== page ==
[LAD] What KvR didn´t understand.

Ove Karlsen ove.karlsen at paradoxuncreated.com
Mon Jan 7 12:57:58 UTC 2013

What KvR didn´t understand 10 yrs ago, and still don´t understand.

Why does digital synths often sound so bad? Either stale, or harsh etc.

Let me tell you in complete truth and honesty, is has got nothing to do 
with digital. It has something to do with the engineers making the 

When I was a newbie DSP engineer, the first thing I tried was making a 
TB-303 filter. Which is what a lot of people do first. I talked to the 
people on #musicdsp, and they had little clue, some had tried and said 
it was difficult or impossible, some say they had succeded but their 
filters didn´t sound too good.

On a few days, not having touched code, since I was 12 years old, I did 
a resonance filter, that screamed and shreaked. Some engineers in the 
KvR forum, said it was a bad thing to do, because their job now got so 
much more difficult.

When in reality, it was not difficult at all. And this is typical for 
those kinds of engineers. They don´t get into the algorithm. They don´t 
understand what is going on. Instead very unecesary high-level theorems, 
they try to fit into what is simple analog feedback paths.

One of the guys even worked with supposedly professor for many years, 
and they did not come up with anything good.

They argue it is something to do with frequency-response, for instance, 
why the analog filters sound the way they do, and it cannot completely 
be done in digial.

All this is just crazy trash.

Later I actually looked at the schematics for the 303, and realized 
there was just four feedback-paths with one negative feedback-path 
around. It is as simple as that. That is all "analog vintage" 
synth-filters. There is absolutely no obscurity going on, it is as 
simple as it can be.

Knowing that analog has a certain headroom, and that components are a 
bit inaccurate, and there is often some highpassing going on, due to the 
frequency-response of the components, you can model that, VERY SIMPLY, 
and without much cpu use. Some of the stuff released on KvR uses extreme 
cpu, and even sounds bad.

Try this ok, in your synth, and you will realizing that digital can 
sound just as good as analog, and without the inaccuracies. And analog 
often has characteristics you DON´T want. So it is even better.

Released under The Beneficient Open-source licence. Please google it. 
Since this licence allows for functions alone, to be released as 
opensource you can make it a function, and use it alongside whatever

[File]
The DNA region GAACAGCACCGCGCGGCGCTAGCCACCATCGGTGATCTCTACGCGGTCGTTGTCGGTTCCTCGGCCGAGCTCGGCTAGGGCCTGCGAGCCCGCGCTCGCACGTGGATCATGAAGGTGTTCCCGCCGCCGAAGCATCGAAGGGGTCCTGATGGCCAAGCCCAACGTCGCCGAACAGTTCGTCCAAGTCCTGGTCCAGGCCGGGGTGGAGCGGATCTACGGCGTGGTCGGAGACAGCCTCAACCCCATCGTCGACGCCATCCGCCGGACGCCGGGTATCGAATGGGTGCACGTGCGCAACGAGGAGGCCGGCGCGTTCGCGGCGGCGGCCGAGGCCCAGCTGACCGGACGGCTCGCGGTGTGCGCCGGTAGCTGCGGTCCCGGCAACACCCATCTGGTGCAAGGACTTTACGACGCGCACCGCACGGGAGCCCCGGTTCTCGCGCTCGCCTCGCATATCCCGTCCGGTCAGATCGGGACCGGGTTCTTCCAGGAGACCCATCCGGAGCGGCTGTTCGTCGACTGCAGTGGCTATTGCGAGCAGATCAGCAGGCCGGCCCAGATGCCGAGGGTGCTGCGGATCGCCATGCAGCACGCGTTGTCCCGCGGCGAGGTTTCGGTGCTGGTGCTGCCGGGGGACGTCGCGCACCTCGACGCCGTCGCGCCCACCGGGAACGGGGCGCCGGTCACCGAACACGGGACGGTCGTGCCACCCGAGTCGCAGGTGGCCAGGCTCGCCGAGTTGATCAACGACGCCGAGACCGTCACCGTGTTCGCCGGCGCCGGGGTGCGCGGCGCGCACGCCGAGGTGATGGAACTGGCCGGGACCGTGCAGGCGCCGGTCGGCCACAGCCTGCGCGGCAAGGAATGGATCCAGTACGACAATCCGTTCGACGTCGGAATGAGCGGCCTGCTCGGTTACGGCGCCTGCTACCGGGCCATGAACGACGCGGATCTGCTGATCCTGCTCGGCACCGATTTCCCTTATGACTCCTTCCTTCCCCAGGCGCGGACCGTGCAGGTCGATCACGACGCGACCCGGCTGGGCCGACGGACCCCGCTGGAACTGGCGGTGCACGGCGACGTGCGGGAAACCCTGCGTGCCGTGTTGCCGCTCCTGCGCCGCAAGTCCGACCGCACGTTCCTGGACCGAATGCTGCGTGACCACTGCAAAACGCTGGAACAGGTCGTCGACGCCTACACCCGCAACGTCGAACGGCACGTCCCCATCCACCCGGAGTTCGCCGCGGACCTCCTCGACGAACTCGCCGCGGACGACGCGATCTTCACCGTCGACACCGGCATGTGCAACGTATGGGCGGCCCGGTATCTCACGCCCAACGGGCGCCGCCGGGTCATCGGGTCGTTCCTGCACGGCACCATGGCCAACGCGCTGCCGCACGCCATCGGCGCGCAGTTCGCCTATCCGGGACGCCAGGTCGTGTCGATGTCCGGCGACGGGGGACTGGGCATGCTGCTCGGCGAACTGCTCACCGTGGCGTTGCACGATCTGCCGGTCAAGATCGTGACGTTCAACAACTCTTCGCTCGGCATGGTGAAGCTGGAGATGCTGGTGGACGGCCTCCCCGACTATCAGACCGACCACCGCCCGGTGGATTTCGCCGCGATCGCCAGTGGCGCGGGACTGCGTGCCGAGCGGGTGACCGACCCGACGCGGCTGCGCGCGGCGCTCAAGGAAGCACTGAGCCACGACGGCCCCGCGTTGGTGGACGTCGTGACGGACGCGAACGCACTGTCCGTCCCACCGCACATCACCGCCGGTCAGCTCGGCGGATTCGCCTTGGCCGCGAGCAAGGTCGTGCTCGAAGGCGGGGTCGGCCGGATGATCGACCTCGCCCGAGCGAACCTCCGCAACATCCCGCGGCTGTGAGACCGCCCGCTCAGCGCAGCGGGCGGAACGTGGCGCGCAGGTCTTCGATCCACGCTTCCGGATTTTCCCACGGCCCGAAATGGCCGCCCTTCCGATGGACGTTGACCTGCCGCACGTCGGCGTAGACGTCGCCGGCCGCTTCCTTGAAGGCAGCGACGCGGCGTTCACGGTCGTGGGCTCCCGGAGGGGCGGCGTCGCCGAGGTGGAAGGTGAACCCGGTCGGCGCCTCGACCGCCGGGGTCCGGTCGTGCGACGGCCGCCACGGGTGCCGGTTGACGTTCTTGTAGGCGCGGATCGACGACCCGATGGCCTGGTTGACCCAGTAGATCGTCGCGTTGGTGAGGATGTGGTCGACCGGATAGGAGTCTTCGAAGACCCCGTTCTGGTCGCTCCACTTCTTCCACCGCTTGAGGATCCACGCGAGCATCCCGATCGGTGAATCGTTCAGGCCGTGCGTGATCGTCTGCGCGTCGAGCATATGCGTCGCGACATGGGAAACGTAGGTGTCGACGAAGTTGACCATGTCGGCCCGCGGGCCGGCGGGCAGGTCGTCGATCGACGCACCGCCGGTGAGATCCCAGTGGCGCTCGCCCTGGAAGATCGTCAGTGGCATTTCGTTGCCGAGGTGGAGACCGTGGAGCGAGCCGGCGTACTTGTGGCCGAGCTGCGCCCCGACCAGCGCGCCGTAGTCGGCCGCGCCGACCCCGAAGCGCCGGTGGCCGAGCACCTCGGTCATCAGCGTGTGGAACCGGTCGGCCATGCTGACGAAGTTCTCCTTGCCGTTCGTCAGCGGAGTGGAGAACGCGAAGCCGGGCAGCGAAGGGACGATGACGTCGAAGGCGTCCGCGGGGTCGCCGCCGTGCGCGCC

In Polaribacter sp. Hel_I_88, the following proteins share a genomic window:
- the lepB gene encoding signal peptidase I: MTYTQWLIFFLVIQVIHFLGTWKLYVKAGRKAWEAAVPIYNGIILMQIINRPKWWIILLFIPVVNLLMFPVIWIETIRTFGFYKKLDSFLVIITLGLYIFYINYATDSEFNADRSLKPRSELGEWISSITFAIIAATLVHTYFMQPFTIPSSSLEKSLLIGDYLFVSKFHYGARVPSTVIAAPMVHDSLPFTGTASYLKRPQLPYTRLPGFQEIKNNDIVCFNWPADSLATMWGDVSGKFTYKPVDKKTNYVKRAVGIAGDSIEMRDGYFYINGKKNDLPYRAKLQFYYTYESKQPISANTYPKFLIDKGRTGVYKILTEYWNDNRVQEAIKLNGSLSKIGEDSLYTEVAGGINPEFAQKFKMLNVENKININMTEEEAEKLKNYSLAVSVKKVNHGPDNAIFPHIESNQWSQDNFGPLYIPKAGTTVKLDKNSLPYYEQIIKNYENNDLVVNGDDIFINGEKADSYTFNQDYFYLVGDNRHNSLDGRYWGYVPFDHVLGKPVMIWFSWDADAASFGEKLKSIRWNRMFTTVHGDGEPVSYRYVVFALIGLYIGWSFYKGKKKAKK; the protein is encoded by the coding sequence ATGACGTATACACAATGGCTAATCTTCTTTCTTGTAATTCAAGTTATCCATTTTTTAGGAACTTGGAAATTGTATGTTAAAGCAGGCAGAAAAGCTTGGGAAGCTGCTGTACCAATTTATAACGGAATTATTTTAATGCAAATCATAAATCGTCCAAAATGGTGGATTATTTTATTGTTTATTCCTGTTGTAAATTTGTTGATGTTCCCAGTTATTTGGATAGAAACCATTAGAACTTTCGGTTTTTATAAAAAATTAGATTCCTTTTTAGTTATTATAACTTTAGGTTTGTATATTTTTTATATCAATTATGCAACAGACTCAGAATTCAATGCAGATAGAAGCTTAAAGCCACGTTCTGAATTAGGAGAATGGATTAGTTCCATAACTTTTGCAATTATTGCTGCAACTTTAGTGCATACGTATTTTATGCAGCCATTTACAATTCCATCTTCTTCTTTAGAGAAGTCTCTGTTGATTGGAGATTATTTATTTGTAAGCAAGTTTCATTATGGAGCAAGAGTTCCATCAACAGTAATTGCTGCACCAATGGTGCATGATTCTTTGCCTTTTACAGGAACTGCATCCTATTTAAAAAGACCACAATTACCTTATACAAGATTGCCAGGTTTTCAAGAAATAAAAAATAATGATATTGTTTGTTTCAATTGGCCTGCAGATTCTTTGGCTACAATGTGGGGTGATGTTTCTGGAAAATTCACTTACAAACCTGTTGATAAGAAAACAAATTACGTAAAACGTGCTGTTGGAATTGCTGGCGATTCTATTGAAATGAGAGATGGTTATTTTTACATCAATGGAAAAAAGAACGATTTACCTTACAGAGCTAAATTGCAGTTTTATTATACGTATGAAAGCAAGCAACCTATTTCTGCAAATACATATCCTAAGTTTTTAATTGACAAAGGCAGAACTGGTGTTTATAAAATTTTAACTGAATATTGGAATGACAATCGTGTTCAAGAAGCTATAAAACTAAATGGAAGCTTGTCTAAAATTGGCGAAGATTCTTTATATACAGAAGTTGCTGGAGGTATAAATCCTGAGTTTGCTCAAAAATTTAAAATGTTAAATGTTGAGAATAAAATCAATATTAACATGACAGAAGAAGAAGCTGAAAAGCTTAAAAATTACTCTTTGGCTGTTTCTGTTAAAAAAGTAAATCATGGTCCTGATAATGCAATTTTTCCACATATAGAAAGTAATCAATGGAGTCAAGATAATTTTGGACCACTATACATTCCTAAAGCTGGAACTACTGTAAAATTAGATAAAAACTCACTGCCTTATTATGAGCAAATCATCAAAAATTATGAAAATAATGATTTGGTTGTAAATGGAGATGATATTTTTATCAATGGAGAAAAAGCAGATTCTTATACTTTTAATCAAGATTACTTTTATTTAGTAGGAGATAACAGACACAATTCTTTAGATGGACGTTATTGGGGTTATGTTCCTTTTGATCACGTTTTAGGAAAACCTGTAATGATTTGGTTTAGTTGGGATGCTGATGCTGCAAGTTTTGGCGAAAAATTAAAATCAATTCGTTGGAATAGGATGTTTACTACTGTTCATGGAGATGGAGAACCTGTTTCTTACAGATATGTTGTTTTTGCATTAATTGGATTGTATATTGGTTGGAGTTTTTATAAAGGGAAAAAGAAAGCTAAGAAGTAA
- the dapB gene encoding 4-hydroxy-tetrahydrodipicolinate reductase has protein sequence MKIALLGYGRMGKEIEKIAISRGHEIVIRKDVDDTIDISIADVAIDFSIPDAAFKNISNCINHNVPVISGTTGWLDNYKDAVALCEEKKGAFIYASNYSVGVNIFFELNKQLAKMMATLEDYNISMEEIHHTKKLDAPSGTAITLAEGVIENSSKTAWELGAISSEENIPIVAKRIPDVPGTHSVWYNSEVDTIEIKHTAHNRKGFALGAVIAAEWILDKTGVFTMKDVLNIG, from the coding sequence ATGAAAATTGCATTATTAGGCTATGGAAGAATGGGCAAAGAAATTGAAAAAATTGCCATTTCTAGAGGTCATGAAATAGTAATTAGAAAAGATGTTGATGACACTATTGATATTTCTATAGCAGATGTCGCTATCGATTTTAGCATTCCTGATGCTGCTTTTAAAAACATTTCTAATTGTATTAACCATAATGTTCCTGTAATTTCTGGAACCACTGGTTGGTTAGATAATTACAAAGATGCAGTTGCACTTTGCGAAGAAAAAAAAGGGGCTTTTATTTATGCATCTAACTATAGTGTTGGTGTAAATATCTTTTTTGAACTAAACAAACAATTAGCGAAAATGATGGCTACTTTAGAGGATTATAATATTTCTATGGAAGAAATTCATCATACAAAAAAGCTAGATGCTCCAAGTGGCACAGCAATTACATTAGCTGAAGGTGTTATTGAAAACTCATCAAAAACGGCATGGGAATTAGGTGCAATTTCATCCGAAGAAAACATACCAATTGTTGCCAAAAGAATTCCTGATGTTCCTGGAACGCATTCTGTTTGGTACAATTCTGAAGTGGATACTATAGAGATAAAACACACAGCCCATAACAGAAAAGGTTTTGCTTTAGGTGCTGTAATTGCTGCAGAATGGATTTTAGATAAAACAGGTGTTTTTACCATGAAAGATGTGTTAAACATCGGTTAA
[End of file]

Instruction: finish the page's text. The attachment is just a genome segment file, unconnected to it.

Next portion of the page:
else you use.

//licenced under The Beneficient Open-source Licence.
         // Osc lo-emph.
         b_lo = b_lo + ((-b_lo + b_v) * b_lfr); // for emulating the 
analog-charateristic of more saturation in the low-freq. (due to 
saturated buffers)
         b_v = b_v - b_lo;
         b_v = b_v + (b_lo * b_lgn);

         int i_cnt = 0;
         while (i_cnt < b_os) {
             double b_rez = ((b_aflt4 - b_insh) * (b_filres)); // 
removes attenuation by rez, and makes a smoother rez thru clip.
             if (b_rez > 1) {b_rez = 1;} else if (b_rez < -1) {b_rez = 
-1;} // clip res, for analogstyle resonance.
// you can also do clipping at 0.0001 for instance, and mix, and get a 
little resonance buildup, before resonance hits the audible range. A bit 
similar to how some zero-cross distortion works.

         if (i_ftype == 1) { // 24dB lowpass ("ladder")
             double b_rez = b_aflt5 - b_v; // sub = no attenuation with rez.
             b_v = b_v - (b_rez*b_fres); // negative feedback for resonance.
             b_v = b_v * b_off2; // gain offset
             b_v = b_v + ((fvar90-0.5)*2); // bias
             if (b_v > 1) {b_v = 1;} else if (b_v < -1) {b_v = -1;} // clip

             //sat/soften clip.
             double b_vr = b_v; if (b_vr < 0) {b_vr = -b_vr;}
             b_vr = 1-b_vr;
             b_vr = pow(b_vr,fvar91*10); // something I tested at the 
time, this is a filter from my synth "Abdullah", and work in progress.
             b_vr = 1-b_vr;
             if (b_v < 0) {b_vr = -b_vr;}

             b_v = b_vr;
             b_v = b_v - ((fvar90-0.5)*2); // bias
             b_v = b_v / b_off2;

// you can also do clipping at 0.0001 for instance, and mix, and get a 
little resonance buildup, before resonance hits the audible range. A bit 
similar to how some zero-cross distortion works.

             b_aflt1 = b_aflt1 + ((-b_aflt1 + b_v) * b_fenva);
             b_aflt2 = b_aflt2 + ((-b_aflt2 + b_aflt1) * b_fenva);
             b_aflt3 = b_aflt3 + ((-b_aflt3 + b_aflt2) * b_fenva);
             b_aflt4 = b_aflt4 + ((-b_aflt4 + b_aflt3) * b_fenva);
             b_v = b_aflt4;

             b_hp = b_hp + ((-b_hp + b_v) * b_fhp); // highpass to 
emulate analog, and get nice resonance, and also remove DC.
             b_v = b_v - b_hp;
             b_aflt5 = b_v;

That is the ultimate "analog" filter, completely digital, and without 
inaccuracies, and ofcourse with perfect keytracking etc.

Forget all the obfuscating arrogant atheist KvR-nerds. This is the real 

And all my DSP is just as perfect, and they never did anything of that 

And Unix-philosophy is really close to my philosophy of "least 
obscurity". So it would be natural for this to develop and etablish 
itself on Linux. I was a "hacker" in my teens, and I guess many who have 
been into hacking, and brilliant programming, really celebrates God, and 
ofcourse comes to the same idea of least obcurity, which is also very 
much like (non-idolaterous) religion.

Instead ofcourse KvR bans the brilliant, who even talks about a 
peacebringing religion, and peaceful meditation, according to Gods 
praises, and the highest of intelligence, infinite human unfolding and 
rights, if you wish. And  that is the incoherent idolater/faithless.

Peace Be With You.

More information about the Linux-audio-dev mailing list